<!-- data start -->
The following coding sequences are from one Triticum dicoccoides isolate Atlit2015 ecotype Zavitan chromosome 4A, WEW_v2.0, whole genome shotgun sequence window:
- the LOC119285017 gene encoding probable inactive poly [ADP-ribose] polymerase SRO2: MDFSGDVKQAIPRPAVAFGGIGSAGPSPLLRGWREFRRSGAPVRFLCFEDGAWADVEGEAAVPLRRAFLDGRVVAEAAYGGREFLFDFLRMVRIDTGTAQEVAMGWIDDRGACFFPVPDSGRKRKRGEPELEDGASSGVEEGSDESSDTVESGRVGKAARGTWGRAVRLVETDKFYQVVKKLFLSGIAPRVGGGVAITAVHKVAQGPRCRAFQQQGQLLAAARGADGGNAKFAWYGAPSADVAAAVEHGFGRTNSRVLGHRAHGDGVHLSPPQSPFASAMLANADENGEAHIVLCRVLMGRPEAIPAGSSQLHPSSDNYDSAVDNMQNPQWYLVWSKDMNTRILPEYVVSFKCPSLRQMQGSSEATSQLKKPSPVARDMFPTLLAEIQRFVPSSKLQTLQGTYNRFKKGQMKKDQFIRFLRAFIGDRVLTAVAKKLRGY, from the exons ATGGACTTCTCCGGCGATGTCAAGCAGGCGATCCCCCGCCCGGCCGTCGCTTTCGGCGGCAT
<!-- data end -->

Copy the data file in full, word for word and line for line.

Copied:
The following coding sequences are from one Triticum dicoccoides isolate Atlit2015 ecotype Zavitan chromosome 4A, WEW_v2.0, whole genome shotgun sequence window:
- the LOC119285017 gene encoding probable inactive poly [ADP-ribose] polymerase SRO2: MDFSGDVKQAIPRPAVAFGGIGSAGPSPLLRGWREFRRSGAPVRFLCFEDGAWADVEGEAAVPLRRAFLDGRVVAEAAYGGREFLFDFLRMVRIDTGTAQEVAMGWIDDRGACFFPVPDSGRKRKRGEPELEDGASSGVEEGSDESSDTVESGRVGKAARGTWGRAVRLVETDKFYQVVKKLFLSGIAPRVGGGVAITAVHKVAQGPRCRAFQQQGQLLAAARGADGGNAKFAWYGAPSADVAAAVEHGFGRTNSRVLGHRAHGDGVHLSPPQSPFASAMLANADENGEAHIVLCRVLMGRPEAIPAGSSQLHPSSDNYDSAVDNMQNPQWYLVWSKDMNTRILPEYVVSFKCPSLRQMQGSSEATSQLKKPSPVARDMFPTLLAEIQRFVPSSKLQTLQGTYNRFKKGQMKKDQFIRFLRAFIGDRVLTAVAKKLRGY, from the exons ATGGACTTCTCCGGCGATGTCAAGCAGGCGATCCCCCGCCCGGCCGTCGCTTTCGGCGGCAT